Research Group of J. Schmid

For Scientists


(click images for further hyperlinks) 

from Schmid & Birbach
Cytokine Growth Factor Rev. (2008), Vol. 19, p157-65

Overview of projects and research interests

Current research interests focus on inflammation, thrombosis and cancer. Signal transduction pathways of inflammation are studied with special focus on the NF-kappa B signaling, as well as interconnections with other signaling processes in vascular biology and cancer .  

Link to the current special research program (SFB-F54)funded by the FWF:
Cellular mediators linking inflammation and thrombosis

Link to the last FWF-Project:
Cooperativity of Transcription Factors in Inflammation and Cancer

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projection of a FRET z-stack

Signal transduction networks are studied with a variety of experimental systems, such as cell culture of primary and transformed cells or transgene mouse models. Transfection and viral transduction strategies are applied to achieve either ectopic expression or gene suppression of effector molecules followed by analyzing a variety of biological readouts such as cell proliferation, apoptosis or activation of cells.  






Moreover, we investigate the dynamics of signaling molecules (for instance nucleocytoplasmic shuttling) in living cells using fluorescent protein chimeras and various high-end laser scanning microscopy techniques (such as fluorescence loss in photobleaching, FLIP, or fluorescence recovery after photobleaching, FRAP).  

example for FRAP analysis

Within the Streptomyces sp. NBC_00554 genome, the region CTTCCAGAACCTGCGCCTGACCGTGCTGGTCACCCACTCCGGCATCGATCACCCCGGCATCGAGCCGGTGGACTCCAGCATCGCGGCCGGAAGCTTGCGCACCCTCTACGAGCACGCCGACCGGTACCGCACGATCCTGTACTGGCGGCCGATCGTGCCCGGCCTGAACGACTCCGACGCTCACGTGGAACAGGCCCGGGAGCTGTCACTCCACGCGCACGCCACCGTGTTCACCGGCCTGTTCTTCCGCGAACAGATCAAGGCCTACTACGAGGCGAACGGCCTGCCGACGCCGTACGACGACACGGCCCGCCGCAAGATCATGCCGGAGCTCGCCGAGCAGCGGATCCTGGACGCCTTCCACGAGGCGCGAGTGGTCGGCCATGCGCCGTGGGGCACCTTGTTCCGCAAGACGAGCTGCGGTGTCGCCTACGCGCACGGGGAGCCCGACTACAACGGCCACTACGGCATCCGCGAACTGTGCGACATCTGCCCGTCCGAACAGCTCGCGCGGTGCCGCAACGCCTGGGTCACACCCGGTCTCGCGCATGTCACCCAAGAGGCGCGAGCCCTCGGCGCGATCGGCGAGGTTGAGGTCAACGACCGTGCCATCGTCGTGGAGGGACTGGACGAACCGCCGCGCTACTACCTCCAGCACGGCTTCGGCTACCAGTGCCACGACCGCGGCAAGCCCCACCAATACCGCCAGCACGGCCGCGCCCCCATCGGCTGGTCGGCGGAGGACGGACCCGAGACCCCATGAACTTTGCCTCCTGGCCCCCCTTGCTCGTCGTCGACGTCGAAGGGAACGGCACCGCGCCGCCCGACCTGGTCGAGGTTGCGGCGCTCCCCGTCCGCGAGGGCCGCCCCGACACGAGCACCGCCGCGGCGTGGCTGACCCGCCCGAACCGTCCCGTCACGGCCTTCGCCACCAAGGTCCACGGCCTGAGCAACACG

FRET image
Interactions between proteins are studied by fluorescence resonance energy transfer (FRET) microscopy and verified with classical biochemical methods such as co-immunoprecipitation.  

FRET techniques are also applied to study protein-DNA interactions, as they occur when transcription factors bind to DNA

Spectral imaging is used to differentiate between overlapping fluorophores

unmixed GFP / YFP images
Besides these analyses of experimental models, we also investigate patient tissue samples using tissue arrays and novel methods of quantitative tissue cytometry to study correlations between candidate effector molecules in cancer development.  
human tissue sample
We establish transgenic mouse systems for the study of inflammation and cancer. Pro-malignant factors are combined with molecules of inflammatory reactions in a cooperative manner using organ-specific, inducible Cre recombinase approaches.

Some former Projects

J. A. Schmid, L. Mach, E. Paschke and J. Glössl: Accumulation of sialic acid in endocytic compartments interferes with the formation of mature lysosomes. J. Biol. Chem. 274 (27), 19063-71 (1999)
J. Exp. Med. (1998), 188, p211-6.

E. Piddini, J.A. Schmid (equally contributing first author), R. de Martin and C. Dotti: The Ras-like GTPase Gem is involved in cell shape remodelling and interacts with the novel kinesin-like protein KIF9. EMBO J. 20(15), 4076-4087 (2001).


 Johannes A. Schmid